Last Wednesday was a perfect still, blue Winter sky day before the cold wet day that followed. So on the spare of the moment we decided to have a birding date, as my wife wanted a fishnchip lunch followed by a whale watch. Cape Banks at the northern entrance to Botany Bay in the Botany Bay National Park, Sydney is one of the best viewing spots for the Humpback and Right Whale migration up the coast at present. On arrival as we walked past the thick bushes we could hear, but not see very well, many small birds including the Superb and Variegated Fairy-wren and Yellow-faced Honeyeater.
On our approach to the cape this lone White-faced Heron was stalking about.
As we made our way up onto the rock platform where we get a 180° ocean view from above we noted this rock formation among many.
I mentioned to my wife that a family of Australian Pipit lived on this rock platform among the small shrubs and grasses, and within minutes we saw the pair doing their usual strut: run stop freeze. Run stop freeze etc They run so fast it is difficult to keep up with them. I muted the sound due to wind noise, the birds were not calling while we were there, as they seldom do.
One appeared of lighter plumage than the other but they appeared to be together most times. These birds are often found along the coast on these sandstone rock platforms. They pair to breed.
Pipits are found all over Australia and have five races of which this race, australis is the nominate. They mainly feed on insects and their larvae as well as seeds. They spend most of their time foraging on the ground and only fly to escape danger, as they are territorial.
We both kept scanning the flat sea for signs of whales but to our disappointment not one appeared the whole time. A local said she saw many yesterday, but that’s how it is. As we sat cuddled and looked out together my wife was suddenly alarmed that someone was behind her. It was a very friendly male Australian Magpie. These very intelligent birds learn quickly that humans are good for food, which we had none to share. It later followed us around. This birds feeds from the ground in a similar way to the Pipit.
Click on link below to view an amazing story of how God sent an Australian white-backed Magpie into the life of a young lady living alone suffering anxiety and depression. It will give you an idea of how intelligent, playful and community minded these birds are and warm your heart. Click on: Lees Birdwatching Adventures Plus and a big thanks to Lee for having posted it on her blog. As we moved to a new location on the rock we saw the Pipit again, and caught it flying off as it saw us moving.
We noticed several birds passing bye about 100 meters out to see, and my wife said they were not gulls but had a yellow head. I knew immediately they were Australasian Gannets, which are occasionally seen along the coast, as are their young, this time of year, because they move north to escape the freezing Southern Ocean cold.
Thankfully the afternoon sun was behind us and dropping fast being winter so we managed reasonable clarity considering they were out fair distances and many shots were needed to get reasonable captures. These ocean birds are expert fishers, as fish are their main diet and they can locate fish from over 10 meters above the water and dive rapidly as they fold back their wings making a perfect splash into the ocean to retrieve their catch and eat it as they float on the surface. They are able to herd fish into dense shoals. I managed to catch a dive as it plunged to the water.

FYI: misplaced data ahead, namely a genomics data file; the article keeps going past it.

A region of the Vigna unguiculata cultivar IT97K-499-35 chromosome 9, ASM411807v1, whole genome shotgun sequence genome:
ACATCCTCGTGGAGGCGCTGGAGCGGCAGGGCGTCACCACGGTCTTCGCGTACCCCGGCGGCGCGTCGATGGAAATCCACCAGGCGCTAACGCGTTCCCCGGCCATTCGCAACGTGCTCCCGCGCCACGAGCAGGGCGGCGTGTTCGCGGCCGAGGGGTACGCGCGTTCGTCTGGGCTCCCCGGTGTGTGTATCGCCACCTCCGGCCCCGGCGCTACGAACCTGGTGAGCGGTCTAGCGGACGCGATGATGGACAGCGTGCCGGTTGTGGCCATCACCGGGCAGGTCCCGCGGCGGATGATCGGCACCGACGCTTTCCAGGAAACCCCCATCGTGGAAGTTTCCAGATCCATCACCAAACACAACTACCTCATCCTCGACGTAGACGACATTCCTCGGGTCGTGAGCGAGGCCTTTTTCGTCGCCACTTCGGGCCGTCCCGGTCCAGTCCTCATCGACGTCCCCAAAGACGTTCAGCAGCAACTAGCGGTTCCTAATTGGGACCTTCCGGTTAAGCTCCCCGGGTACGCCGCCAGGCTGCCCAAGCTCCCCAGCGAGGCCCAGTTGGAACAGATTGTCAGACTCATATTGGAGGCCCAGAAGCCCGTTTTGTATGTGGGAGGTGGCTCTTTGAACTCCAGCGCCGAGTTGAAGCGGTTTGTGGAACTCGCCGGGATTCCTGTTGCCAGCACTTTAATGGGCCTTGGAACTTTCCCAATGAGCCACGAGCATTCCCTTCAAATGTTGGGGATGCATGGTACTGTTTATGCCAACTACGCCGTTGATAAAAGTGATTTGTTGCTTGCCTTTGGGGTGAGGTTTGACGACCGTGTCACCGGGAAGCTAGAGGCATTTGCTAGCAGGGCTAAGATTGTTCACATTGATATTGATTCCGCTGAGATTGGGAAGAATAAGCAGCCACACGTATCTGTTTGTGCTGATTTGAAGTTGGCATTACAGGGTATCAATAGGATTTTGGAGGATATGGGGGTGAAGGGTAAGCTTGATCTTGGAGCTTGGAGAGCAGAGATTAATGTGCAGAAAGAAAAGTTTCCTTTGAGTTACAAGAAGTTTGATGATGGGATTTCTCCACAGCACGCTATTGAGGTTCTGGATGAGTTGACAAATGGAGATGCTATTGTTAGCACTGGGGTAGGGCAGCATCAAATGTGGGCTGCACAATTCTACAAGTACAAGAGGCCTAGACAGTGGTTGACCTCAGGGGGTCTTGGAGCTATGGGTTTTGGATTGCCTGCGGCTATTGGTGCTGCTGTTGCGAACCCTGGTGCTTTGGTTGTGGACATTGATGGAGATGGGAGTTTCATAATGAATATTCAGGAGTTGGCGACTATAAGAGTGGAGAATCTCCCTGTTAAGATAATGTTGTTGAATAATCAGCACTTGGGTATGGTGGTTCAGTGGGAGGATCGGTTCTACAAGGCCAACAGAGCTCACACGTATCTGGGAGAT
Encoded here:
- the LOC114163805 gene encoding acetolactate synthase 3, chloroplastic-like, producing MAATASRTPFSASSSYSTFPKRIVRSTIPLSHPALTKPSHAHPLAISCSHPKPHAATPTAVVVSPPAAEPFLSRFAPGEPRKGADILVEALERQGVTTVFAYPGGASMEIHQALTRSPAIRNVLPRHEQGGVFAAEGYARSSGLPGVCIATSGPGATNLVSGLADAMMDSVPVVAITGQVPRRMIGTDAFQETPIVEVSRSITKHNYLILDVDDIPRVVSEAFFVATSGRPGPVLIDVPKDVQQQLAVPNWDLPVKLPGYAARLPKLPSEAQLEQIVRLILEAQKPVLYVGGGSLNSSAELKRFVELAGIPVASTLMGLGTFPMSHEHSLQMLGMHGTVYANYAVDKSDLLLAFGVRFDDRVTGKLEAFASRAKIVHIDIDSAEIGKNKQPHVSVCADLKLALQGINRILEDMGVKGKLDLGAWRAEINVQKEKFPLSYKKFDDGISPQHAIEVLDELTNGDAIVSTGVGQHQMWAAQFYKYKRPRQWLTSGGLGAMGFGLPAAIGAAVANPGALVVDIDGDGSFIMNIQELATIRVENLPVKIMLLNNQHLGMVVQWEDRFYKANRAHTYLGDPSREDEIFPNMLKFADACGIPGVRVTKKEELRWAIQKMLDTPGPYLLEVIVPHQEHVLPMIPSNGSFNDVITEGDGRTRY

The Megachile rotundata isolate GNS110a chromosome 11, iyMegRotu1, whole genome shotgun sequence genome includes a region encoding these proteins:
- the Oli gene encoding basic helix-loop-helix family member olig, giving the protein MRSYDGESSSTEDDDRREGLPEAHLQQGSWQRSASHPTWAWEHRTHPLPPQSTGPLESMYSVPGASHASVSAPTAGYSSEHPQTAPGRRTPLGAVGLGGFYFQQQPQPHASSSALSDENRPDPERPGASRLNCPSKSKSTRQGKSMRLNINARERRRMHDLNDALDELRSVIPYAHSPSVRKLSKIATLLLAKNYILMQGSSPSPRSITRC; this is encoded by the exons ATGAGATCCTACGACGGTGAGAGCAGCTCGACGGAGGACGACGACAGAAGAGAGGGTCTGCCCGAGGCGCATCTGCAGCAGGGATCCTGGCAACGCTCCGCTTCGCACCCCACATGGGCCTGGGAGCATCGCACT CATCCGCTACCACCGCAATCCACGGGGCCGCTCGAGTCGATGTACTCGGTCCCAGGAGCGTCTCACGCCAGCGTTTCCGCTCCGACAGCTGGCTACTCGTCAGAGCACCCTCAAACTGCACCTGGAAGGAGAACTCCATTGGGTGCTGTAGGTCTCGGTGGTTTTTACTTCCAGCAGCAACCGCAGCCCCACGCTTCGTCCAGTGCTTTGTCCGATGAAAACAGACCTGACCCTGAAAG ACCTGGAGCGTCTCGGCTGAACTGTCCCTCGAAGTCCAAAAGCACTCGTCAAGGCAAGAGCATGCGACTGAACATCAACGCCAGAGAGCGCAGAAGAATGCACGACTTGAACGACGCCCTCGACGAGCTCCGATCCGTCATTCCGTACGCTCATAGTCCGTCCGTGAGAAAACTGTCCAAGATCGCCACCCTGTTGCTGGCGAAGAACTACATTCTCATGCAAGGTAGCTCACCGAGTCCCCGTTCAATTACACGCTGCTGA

As we were about to walk back to our car as the sun started getting lower we saw this pair of Pied Cormorant pass and several Crested Terns.
As we were about to drive off this Common Starling glimmered in the sun as it sat enjoying its warmth before it slipped away. It it quite beautiful in sunlight despite its vagrant pest status in our country.
Enjoy your week and weekend and stay warm and safe. Our hearts go out to those back in lock-down. I will be in Dungog on a special booksigning Saturday this week during the Long Weekend celebrations.
This award winning artist, Helen Leane, is painting artwork from photos in my book and they will be on show also. I will be doing a radio interview in the morning. They will have face painting (birds will be the subject), live music and I will be showing my special bird book promotional movies.
While we did not see a whale on the day, we both had a whale of a time just sitting together and enjoying sharing the moment. This reminds us that it is not only about the outcome, otherwise we would become disappointed easily when we do not have the desired outcome, but it is more about the journey, and enjoying the ride together. We enjoyed the Gannets and Pipits, and the lovely still blue ocean as we sat on the headland. It is also a popular wedding photo spot.
“I will consider all your works and meditate on all your mighty deeds.” – Psalm 77:12
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W. A. Hewson (Adv. Dip. Counselling & Family Therapy).
‘To introduce people to our unique Australian birds,
So we can learn from them how to live a healthy and happy life.’
NOTE: All photos, videos and music used on this website are photographed, composed, performed by the site owner and remains his copyrighted property, unless otherwise stated. The use of any material that is not original material of the site owner is duly acknowledged as such. © W. A. Hewson 2015, 2016, 2017, 2018, 2019, 2020, 2021.